Russia’s top diplomat said Moscow’s overarching goal in Ukraine is to free its people from its “unacceptable regime,” expressing the Kremlin’s war aims in some of the bluntest terms yet as its forces pummel the country with artillery barrages and airstrikes.
The remark from Russian Foreign Minister Sergey Lavrov comes amid Ukraine’s efforts to resume grain exports from its Black Sea ports —something that would help ease global food shortages — under a new deal tested by a Russian strike on Odesa over the weekend.
“We are determined to help the people of eastern Ukraine to liberate themselves from the burden of this absolutely unacceptable regime,” Lavrov said at an Arab League summit in Cairo late Sunday, referring to Ukrainian President Volodymr Zelenskyy's government.
Apparently suggesting that Moscow’s war aims extend beyond Ukraine’s industrial Donbas region in the east, Lavrov said: "We will certainly help the Ukrainian people to get rid of the regime, which is absolutely anti-people and anti-historical.”
Lavrov’s comments followed his warning last week that Russia plans to retain control over broader areas beyond eastern Ukraine, including the Kherson and Zaporizhzhia regions in the south, and will make more gains elsewhere.
His remarks contrasted with the Kremlin’s line early in the war, when it repeatedly emphasized that Russia wasn’t seeking to overthrow Zelenskyy’s government, even as Moscow’s troops closed in on Kyiv. Russia later retreated from around the capital and turned its attention to capturing the Donbas. The war is now in its sixth month.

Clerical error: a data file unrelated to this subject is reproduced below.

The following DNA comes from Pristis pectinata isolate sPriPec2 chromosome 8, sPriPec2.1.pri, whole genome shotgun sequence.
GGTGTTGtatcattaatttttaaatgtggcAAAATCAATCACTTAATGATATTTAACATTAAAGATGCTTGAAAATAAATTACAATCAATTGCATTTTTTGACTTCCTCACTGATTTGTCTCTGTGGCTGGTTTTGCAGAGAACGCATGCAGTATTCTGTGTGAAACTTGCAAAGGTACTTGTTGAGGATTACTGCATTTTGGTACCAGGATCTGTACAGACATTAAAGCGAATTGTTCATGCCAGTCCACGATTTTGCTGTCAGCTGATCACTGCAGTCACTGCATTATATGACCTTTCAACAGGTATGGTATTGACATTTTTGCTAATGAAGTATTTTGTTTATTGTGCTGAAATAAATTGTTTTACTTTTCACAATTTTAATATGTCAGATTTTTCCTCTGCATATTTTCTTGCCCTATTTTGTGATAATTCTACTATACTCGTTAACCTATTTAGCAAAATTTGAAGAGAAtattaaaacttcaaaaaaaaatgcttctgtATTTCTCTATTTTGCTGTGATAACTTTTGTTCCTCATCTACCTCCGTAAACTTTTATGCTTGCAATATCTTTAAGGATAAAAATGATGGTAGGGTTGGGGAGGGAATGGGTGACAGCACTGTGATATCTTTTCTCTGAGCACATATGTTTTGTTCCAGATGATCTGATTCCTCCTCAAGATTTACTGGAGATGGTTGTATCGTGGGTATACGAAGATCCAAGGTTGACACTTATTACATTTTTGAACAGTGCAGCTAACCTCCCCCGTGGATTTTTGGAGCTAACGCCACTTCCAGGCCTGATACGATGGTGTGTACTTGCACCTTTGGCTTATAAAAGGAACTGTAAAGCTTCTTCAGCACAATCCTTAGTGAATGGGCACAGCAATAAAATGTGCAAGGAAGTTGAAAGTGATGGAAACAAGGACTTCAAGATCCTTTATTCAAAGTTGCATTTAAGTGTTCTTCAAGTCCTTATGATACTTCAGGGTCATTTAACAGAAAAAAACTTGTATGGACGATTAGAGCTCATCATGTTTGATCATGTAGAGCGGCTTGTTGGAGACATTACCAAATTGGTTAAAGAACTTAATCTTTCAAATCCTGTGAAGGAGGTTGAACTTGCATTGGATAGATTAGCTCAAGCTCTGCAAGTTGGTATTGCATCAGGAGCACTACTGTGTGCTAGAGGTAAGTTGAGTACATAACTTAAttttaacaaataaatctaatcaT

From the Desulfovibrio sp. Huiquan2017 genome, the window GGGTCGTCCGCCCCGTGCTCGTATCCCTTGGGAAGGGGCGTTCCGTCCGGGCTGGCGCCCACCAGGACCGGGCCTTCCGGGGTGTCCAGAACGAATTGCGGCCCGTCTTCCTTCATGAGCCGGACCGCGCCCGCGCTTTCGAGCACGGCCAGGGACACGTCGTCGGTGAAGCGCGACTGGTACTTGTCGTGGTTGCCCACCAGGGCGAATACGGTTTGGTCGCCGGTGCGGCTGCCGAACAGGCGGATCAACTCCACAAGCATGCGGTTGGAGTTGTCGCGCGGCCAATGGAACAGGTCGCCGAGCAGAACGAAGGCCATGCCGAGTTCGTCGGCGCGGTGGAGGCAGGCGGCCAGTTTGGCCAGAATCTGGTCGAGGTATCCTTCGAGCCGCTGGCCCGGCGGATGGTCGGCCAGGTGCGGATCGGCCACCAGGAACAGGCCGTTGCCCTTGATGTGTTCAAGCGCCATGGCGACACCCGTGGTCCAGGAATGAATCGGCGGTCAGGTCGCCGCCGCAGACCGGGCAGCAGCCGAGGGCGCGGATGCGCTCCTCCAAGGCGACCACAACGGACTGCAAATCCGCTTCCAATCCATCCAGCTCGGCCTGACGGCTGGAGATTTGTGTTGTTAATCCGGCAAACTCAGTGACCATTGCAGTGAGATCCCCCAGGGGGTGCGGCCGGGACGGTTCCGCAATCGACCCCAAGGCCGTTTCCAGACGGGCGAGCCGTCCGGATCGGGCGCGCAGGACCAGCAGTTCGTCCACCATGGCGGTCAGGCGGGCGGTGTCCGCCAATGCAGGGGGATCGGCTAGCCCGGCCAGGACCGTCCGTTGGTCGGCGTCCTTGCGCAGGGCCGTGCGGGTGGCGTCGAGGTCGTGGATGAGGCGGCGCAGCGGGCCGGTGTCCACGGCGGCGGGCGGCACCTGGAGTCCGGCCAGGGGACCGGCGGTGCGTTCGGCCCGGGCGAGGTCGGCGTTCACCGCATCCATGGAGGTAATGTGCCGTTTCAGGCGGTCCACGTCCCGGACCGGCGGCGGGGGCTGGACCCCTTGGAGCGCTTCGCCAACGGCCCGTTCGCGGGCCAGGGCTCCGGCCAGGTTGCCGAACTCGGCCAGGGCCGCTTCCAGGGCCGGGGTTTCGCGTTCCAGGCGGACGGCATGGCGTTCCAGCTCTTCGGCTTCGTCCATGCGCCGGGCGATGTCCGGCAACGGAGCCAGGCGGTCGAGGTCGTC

Last week, Russia and Ukraine signed agreements aimed at clearing the way for the shipment of millions of tons of desperately needed Ukrainian grain, as well as the export of Russian grain and fertilizer.
Ukraine's deputy infrastructure minister, Yury Vaskov, said the first shipment of grain is planned for this week.
While Russia faced accusations that the weekend attack on the port of Odesa amounted to reneging on the deal, Moscow insisted the strike would not affect grain deliveries.
During a visit to the Republic of Congo on Monday, Lavrov repeated the Russian claim that the attack targeted a Ukrainian naval vessel and a depot containing Western-supplied anti-ship missiles. He said the grain agreements do not prevent Russia from attacking military targets.